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Felicitus With Her Sons Put To Death For The Faith

In this story you will find a strong woman of God and a strong family even though the father had died. This family was such a strong testimony that the enemy felt that they must be disposed of at all costs to stop them from converting others! ~Clifford Fox

FELICITAS WITH HER SEVEN SONS,
JANUARIUS, FELIX, PHILIPPUS,
SYLVANUS, ALEXANDER, VITALIS,
AND MARTIALIS,
PUT TO DEATH FOR THE FAITH,
AT ROME, A.D. 164

Felicitas was a Christian widow at Rome, and had seven sons, whose names were Januarius, Felix, Philippus, Sylvanus, Alexander, Vitalis, and Martialis. These lived together with their mother in one house, as an entire Christian church. Of the mother it is stated, that by her Christian conversation, which she had with the Roman women, she converted many to Christ. The sons, on their part, also acquitted themselves well by winning many men to Christ.

Now the heathen priests complained about this to Antonius, the Emperor. He had resumed the persecution, which had begun with Trajan, but had subsided. The priests complained that there were not only men, but also women, who blasphemed the gods, despised their images, trampled under foot the Emperor’s worship of the gods, and even turned away many from the old religion of the Romans. They said that this was mainly done by a certain widow, named Felicitas, and her seven sons. Therefore, in order to prevent this, they must be compelled to give up Christ and sacrifice to the gods. Or, in case they should refuse to do so, they should be put to death. Prompted by the priests, the Emperor gave full authority over them to Publius, the chief magistrate of Rome.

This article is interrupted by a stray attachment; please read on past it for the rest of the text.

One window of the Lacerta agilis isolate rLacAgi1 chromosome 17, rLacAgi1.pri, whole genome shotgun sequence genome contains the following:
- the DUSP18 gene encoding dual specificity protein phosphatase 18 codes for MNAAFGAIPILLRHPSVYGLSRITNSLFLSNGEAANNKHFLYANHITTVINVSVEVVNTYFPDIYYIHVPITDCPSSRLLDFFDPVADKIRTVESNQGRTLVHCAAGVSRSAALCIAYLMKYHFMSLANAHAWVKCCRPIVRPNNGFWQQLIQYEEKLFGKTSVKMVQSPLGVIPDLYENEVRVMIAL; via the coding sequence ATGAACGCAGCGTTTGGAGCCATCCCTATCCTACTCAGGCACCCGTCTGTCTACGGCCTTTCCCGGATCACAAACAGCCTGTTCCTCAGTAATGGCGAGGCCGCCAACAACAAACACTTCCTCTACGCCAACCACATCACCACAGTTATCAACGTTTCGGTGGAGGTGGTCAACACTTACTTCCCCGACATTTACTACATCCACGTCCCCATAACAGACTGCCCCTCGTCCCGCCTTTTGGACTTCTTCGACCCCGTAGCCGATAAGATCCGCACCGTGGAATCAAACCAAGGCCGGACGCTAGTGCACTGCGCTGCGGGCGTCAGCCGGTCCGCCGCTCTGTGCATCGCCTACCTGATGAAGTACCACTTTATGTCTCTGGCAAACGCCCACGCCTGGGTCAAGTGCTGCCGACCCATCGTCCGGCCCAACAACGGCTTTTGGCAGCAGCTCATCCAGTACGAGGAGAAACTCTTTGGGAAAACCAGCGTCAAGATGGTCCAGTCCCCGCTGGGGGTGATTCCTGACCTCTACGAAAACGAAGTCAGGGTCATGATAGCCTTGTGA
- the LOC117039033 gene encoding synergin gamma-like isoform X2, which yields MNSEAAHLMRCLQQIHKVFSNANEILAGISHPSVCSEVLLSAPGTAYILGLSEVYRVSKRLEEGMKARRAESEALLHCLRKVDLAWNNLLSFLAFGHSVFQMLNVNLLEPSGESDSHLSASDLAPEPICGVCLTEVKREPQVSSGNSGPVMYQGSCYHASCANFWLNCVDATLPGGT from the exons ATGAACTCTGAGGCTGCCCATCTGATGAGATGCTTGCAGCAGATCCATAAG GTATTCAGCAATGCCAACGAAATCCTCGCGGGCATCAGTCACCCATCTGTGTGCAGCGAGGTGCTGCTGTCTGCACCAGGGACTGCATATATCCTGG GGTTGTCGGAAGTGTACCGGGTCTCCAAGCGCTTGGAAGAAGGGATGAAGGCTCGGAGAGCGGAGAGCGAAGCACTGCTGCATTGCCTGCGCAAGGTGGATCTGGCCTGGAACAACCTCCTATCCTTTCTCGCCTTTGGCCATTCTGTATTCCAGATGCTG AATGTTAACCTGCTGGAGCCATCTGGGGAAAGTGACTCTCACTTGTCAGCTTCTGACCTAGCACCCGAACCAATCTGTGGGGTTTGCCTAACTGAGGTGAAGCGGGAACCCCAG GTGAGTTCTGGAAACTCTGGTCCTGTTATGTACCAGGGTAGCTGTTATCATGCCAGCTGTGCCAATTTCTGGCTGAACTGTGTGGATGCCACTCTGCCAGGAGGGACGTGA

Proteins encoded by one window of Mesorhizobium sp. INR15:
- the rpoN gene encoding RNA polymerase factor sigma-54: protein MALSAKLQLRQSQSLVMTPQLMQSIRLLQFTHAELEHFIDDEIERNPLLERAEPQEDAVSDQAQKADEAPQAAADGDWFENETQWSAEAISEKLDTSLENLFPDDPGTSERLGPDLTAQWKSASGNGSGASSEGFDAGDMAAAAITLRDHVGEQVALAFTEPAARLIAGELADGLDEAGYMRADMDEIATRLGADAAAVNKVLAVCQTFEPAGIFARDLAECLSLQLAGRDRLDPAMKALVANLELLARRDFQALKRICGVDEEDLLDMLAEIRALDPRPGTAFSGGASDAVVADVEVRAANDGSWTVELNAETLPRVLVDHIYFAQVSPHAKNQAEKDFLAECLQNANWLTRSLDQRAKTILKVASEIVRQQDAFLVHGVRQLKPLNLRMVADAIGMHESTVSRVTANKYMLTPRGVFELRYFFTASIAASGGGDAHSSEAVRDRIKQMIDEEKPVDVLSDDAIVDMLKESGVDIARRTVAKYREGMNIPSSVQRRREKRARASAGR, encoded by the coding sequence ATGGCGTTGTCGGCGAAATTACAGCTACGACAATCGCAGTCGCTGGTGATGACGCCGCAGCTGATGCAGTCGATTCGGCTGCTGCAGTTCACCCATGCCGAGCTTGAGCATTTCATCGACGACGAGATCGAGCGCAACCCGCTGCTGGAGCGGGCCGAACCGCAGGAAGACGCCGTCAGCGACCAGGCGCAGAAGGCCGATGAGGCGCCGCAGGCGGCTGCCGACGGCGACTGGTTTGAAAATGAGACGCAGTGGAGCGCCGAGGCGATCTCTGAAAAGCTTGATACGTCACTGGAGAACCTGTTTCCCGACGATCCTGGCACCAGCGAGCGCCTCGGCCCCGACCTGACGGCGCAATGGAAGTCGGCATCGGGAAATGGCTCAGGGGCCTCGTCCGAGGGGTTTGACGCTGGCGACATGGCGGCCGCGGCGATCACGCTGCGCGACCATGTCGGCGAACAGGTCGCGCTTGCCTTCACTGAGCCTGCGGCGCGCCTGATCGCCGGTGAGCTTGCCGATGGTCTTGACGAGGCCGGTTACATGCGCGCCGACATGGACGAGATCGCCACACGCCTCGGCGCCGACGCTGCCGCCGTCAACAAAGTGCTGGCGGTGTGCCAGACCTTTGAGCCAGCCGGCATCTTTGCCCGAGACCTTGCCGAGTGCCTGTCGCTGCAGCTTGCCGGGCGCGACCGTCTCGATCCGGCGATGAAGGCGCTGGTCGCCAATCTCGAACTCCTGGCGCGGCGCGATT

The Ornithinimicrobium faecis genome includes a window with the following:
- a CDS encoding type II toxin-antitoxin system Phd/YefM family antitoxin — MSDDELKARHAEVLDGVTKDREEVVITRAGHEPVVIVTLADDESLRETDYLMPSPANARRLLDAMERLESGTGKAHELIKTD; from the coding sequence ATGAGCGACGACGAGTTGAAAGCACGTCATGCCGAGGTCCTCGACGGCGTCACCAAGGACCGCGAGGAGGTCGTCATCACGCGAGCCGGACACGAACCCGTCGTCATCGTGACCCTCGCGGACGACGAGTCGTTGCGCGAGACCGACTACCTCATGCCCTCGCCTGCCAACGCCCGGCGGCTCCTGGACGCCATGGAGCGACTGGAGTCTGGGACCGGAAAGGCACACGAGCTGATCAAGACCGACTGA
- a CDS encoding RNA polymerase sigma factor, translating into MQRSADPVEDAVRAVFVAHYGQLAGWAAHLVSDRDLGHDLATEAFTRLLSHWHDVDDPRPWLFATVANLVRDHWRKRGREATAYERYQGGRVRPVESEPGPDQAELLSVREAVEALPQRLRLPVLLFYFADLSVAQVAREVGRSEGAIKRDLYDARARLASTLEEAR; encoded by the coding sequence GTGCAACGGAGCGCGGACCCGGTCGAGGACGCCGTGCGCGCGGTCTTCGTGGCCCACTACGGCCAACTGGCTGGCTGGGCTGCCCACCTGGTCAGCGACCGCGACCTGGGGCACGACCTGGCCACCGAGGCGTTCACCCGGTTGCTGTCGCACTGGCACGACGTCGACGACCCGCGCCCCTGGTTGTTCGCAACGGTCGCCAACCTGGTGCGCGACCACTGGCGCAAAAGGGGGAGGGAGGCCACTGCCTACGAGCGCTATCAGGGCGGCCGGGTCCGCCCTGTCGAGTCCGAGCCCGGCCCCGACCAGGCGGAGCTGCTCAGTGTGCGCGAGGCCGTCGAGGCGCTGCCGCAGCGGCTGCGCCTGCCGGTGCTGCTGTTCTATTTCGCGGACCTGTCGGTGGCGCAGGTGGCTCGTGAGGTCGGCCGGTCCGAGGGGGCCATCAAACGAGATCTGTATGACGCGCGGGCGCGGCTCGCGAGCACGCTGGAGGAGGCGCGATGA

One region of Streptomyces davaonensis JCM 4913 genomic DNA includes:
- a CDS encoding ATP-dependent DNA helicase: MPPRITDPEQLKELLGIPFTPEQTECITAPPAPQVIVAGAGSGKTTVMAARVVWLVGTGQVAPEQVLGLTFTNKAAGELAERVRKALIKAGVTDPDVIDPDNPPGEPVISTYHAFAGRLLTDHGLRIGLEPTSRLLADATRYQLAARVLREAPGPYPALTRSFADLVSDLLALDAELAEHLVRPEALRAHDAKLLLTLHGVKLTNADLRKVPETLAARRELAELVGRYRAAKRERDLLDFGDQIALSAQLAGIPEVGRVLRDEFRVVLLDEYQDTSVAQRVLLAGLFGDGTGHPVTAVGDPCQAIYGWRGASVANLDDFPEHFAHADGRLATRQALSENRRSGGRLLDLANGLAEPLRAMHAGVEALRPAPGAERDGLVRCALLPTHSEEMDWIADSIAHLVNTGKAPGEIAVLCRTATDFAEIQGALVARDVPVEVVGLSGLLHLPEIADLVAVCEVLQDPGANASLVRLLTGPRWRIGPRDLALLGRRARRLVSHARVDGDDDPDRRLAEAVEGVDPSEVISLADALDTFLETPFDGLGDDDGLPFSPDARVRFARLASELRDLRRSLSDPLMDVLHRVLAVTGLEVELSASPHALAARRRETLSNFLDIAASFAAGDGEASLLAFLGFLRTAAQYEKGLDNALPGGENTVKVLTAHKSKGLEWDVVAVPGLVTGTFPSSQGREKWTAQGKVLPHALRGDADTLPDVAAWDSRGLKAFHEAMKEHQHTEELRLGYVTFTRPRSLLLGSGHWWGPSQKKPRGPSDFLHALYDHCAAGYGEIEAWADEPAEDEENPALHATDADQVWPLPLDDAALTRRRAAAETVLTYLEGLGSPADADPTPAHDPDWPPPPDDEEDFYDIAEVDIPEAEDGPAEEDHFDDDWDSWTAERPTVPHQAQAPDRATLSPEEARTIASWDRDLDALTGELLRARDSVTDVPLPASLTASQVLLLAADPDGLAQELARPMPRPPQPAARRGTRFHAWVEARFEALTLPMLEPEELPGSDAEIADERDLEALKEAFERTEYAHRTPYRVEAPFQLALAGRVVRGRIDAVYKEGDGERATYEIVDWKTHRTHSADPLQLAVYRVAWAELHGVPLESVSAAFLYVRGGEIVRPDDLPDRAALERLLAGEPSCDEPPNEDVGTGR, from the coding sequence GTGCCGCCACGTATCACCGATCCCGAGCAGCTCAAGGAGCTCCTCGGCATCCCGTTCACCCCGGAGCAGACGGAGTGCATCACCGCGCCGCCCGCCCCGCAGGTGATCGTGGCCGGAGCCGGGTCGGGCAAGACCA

Publius was willing to spare Felicitas because she was a highly respectable woman. First he secretly summoned her and her sons into his own house. There he begged them with fair words and promises, but afterwards threatened to punish them with severe tortures, unless they would forsake the Christian religion, and readopt the old Roman worship of the gods.

Felicitas remembered the words of Christ, “Whosoever shall confess me before men, him will I confess also before my Father which is in heaven.” So she did not try to evade the issue by using misleading or indirect words, but answered, “I am not moved by your flatteries and coaxing, neither am I intimidated by your threats. For I experience in my heart the working of the Holy Ghost, which gives me a living power. This prepares me for the conflict of suffering so that I am able to endure all that you may make me suffer, for the confession of my faith.”

When Publius could not move the mother from her unwavering purpose, he said to her, “Very well; if it seems pleasant to you to die, then die alone, but have pity and a mother’s compassion for your sons. Command them to ransom their own lives, at least, by sacrificing to the gods.”